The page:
Consuming Fictions: Gender, Class and Hunger in Dickens's Novels

Overview

In this remarkable study, Gail Turley Houston examines the rich interplay of consumption as alimental process, medical entity, psychological construct, and economic practice in order to explore Charles Dickens’s fictional representations of Victorian culture as he presents it in his novels. Drawing from medical, historical, economic, psychoanalytic, and biographical materials from the Victorian period, Houston anchors her work in the belief that if class and gender are fictional constructions, real people’s lives...

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Overview

In this remarkable study, Gail Turley Houston examines the rich interplay of consumption as alimental process, medical entity, psychological construct, and economic practice in order to explore Charles Dickens’s fictional representations of Victorian culture as he presents it in his novels. Drawing from medical, historical, economic, psychoanalytic, and biographical materials from the Victorian period, Houston anchors her work in the belief that if class and gender are fictional constructions, real people’s lives are affected in complex and coercive ways by such constructions.

Proceeding chronologically, Houston traces particular patterns throughout ten of Dickens’s major novels: The Pickwick Papers, Oliver Twist, The Old Curiosity Shop, Martin Chuzzlewit, Dombey and Son, David Copperfield, Bleak House, Little Dorrit, Great Expectations, and Our Mutual Friend. Houston maintains that Victorian codes of behavior prescribed for gender and class regarding sexual and alimental appetites were so extreme and complicated that numerous consequent eating disorders and related diseases developed. Ideologies about consumption translated into medically defined consumptions, such as anorexia. Using anorexia and its etiology as representative of an underlying cultural dynamics of consumption, Houston examines anorexia as a deep structure of the Victorian period.

Further, consumption as economic process is reflected in the expansion of individual material desires at the expense of the designated body politic. In other words, extravagant consumption occurs in society only if certain groups—usually consisting of lower-class men and women and, in Dickens’s novels, women in general—are severely limited in their consumption.

To support her approach, Houston turns to Rita Felski’s Beyond Feminist Aesthetics, agreeing with Felski’s argument that it is necessary to recognize the complex dialectics that take place between the individual and society. Not only does culture construct human beings, but human beings also construct culture. Felski’s theory aids Houston in emphasizing that Dickens not only influenced but was also greatly influenced by the Victorian dynamics of consumption. In fact, Houston argues that while Dickens dismantles Victorian ideologies about class and hunger by demonstrating the unnaturalness of expecting one class to starve so that another might gluttonize, he nevertheless accepts and perpetuates the Victorian identification of woman as the self-sacrificing, always-nurturing "angel in the house" without need of nurture herself.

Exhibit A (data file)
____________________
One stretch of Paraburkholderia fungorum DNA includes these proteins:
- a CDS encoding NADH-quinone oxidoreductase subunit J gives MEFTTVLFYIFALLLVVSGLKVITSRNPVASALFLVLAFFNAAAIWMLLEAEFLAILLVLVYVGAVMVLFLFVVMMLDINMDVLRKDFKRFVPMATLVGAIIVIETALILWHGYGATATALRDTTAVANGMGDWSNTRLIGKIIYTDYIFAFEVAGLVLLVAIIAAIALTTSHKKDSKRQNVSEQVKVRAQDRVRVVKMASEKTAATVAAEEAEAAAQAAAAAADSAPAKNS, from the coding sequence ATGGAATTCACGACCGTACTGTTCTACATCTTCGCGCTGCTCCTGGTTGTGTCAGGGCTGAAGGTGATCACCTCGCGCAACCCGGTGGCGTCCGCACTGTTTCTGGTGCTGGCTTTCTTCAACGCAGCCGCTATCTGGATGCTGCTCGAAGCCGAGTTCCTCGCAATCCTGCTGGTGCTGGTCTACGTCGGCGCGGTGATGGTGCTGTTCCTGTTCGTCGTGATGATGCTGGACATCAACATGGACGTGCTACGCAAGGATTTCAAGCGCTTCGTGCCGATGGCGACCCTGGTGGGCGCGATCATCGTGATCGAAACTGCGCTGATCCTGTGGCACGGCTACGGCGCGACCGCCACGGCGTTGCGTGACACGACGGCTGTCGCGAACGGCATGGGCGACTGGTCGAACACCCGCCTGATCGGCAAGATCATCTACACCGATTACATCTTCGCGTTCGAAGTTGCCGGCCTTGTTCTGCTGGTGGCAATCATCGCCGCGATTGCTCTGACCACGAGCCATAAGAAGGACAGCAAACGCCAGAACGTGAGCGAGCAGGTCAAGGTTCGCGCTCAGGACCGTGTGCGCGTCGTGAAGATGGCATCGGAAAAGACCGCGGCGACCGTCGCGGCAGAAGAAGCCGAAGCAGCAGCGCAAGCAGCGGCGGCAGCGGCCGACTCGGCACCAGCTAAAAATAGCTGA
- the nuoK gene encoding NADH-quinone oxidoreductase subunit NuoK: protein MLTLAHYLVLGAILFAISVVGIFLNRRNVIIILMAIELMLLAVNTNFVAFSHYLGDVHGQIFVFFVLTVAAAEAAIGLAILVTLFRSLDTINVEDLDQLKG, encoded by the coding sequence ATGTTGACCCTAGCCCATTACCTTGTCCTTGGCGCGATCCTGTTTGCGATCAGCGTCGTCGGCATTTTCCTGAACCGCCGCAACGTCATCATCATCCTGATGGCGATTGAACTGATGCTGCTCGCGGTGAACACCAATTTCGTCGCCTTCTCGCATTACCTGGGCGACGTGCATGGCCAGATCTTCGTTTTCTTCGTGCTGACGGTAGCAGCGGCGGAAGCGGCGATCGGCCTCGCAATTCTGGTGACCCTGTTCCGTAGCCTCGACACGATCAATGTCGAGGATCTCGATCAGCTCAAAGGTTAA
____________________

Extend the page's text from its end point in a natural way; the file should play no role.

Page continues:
This extraordinary book will appeal to literary scholars, as well as to scholars in the social sciences, history, humanistically oriented medicine, and women’s studies.

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Editorial Reviews

From the Publisher
"This book is unquestionably a singular contribution to its field. It presents a systematic close analysis of all of Dickens’s novels from the perspective of gender and hunger. What is more, it contextualizes its findings into the large framework of Victorian England, particularly the role of a capitalist, consumer society. There can be no doubt as to the importance of the field: a major author studied in relation to the dominant social problems of his day."—Lilian R. Furst, University of North Carolina at Chapel Hill
Booknews
A feminist analysis of Victorian culture, as portrayed in 10 of Dickens' works, as a hierarchy of greed, appetite, and sexuality in which women and lower-class men starve so that wealthy men may gorge. The author argues that even when class and gender are fictional constructions, they shape real people's lives in complex and coercive ways. In Victorian England she traces the idea of the self-sacrificing "angel in the house" and the politics of consumption and hunger. Annotation c. Book News, Inc., Portland, OR (booknews.com)
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Product Details

  • ISBN-13: 9780809319534
  • Publisher: Southern Illinois University Press
  • Publication date: 11/29/1994
  • Edition description: 1st Edition
  • Pages: 256
  • Lexile: 1630L (what's this?)
  • Product dimensions: 5.50 (w) x 8.50 (h) x 1.00 (d)

Meet the Author

Gail Turley Houston is an assistant professor of English at Brigham Young University.

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Table of Contents

Preface
1 Introduction : Victorian Consumptions 1
2 Broadsides at the Board : Collations of The Pickwick Papers and Oliver Twist and the Hero's Masterplot 14
3 Beyond Class : Consumption and Gender 38
4 Binging and Being, Self-Starvation and the Self : The Heroine's Masterplot in The Old Curiosity Shop and Martin Chuzzlewit 61
5 The "Home Department" and Dickens's Business Novels : Dombey and Son and David Copperfield 90
6 "Unmindful of Her Wants": Dickens's Little Women and the Accession of Desire in Bleak House and Little Dorrit 123
7 "The Monster That Swallows Up So Much" and the "Disappearance" of the Dickensian Heroine: Great Expectations and Our Mutual Friend 154
8 Conclusion : Victorian Consumptions and the "Banquet of Abstemiousness" 183
Notes 193
Works Cited 219
Index 230
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